Does your nonprofit raise money online? If you answered yes, then your organization maybe surprised to learn that it must comply with state charity registration laws and register with most of the states your donors are based. Currently 40 States have statutory requirements relating to the registration of charities that intend to solicit funds. “The states interpret those provisions to include online solicitations even though most of the statutes were adopted in the early 90s prior to the expansion/explosion of internet use by all of us,” says attorney Janice L. Anderson and former Charities Regulator in Pennsylvania.
The state regulations of charitable fundraising have been increasing since the early 1980s, says Mal Warwick of Mal Warwick Associates. “While it may have been prompted originally by demands for consumer protection from (alleged) charitable fraud, it wasn’t long before the principal motivation on the part of the state legislators who passed the regulatory bills became raising revenue.”
In the past, enforcement of fundraising regulations has varied from state to state. In most states though, nonprofits just had to file forms and pay a small fee. But now the IRS is stepping in to ensure those regulations are enforced. According to OnPhilanthropy.com the new IRS Form 990 will contain a few hundred new questions and new schedules that might just shock and confuse many nonprofits since each of the 40 states has their own regulations. For example, if you send donors in California or Utah an online fundraising appeal and encourage them to donate money online you need to register your nonprofit in those two states. If you encourage online donations to supporters who live in Texas through direct mail or phone, you guessed it, your nonprofit is required to register in Texas.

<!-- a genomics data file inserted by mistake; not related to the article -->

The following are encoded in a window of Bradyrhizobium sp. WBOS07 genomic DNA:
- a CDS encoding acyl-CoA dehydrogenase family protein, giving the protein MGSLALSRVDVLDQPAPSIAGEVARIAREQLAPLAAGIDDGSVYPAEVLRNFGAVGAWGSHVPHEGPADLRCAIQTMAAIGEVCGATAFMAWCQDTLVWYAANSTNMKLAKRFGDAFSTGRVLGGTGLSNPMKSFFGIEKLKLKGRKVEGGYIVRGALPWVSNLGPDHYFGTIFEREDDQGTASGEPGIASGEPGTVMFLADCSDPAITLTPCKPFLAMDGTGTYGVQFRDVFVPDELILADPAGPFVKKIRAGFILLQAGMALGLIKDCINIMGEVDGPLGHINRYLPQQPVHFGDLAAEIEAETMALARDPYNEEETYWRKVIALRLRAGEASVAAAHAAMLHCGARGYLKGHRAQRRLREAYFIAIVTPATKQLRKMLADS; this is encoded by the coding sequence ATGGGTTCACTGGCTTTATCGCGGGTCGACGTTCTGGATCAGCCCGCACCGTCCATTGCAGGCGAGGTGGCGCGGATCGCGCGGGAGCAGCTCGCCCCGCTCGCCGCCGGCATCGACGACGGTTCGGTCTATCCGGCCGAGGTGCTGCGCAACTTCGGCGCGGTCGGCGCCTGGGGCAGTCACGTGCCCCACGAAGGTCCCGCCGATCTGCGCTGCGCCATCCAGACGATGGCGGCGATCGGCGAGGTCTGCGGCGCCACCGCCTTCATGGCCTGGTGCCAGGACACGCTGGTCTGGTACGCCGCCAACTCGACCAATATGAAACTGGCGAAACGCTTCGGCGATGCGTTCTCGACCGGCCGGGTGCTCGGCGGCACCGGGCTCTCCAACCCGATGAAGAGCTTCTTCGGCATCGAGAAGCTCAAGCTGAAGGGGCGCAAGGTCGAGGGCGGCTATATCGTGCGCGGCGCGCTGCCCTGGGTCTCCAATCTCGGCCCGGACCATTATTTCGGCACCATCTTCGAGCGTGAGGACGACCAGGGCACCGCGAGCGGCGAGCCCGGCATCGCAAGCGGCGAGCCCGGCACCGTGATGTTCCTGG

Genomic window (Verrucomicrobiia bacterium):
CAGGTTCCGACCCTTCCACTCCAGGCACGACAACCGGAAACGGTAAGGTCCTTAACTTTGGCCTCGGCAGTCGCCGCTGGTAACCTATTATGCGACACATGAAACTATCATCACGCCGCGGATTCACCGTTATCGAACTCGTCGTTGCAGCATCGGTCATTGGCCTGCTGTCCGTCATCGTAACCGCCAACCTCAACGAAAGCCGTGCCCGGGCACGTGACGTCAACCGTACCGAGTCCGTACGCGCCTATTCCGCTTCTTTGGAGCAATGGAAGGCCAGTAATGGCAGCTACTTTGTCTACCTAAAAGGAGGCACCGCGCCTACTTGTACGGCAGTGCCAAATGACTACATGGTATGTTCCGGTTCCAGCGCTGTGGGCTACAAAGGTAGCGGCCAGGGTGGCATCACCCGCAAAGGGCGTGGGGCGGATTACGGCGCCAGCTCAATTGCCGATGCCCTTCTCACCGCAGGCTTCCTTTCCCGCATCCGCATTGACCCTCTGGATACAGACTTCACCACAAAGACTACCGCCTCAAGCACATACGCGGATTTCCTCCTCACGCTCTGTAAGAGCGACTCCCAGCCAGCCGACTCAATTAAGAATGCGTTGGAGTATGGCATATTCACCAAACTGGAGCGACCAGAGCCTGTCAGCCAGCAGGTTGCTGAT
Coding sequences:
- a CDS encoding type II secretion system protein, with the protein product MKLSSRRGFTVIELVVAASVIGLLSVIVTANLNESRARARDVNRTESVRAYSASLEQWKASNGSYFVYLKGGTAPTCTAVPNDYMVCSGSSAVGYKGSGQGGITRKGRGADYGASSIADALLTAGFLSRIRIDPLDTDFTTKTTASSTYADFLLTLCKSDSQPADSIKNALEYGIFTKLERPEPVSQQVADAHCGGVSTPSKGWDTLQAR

To make things even more complicated, many of the statutes exempt a charity until it reaches a certain amount of donations ($25,000 is a common figure). “However if your nonprofit uses the services of a fundraising professional to create an online giving plan, that exemption may not apply and registration may be required prior to reaching the threshold amount,” says Anderson.
Not sure where your nonprofit stands? It’s worth investigating each states regulations and possibly talking to an experienced attorney to ensure your nonprofit is in compliance. You wouldn’t want to see a board member charged with 3rd degree felony for not complying with Florida’s charitable regulations laws.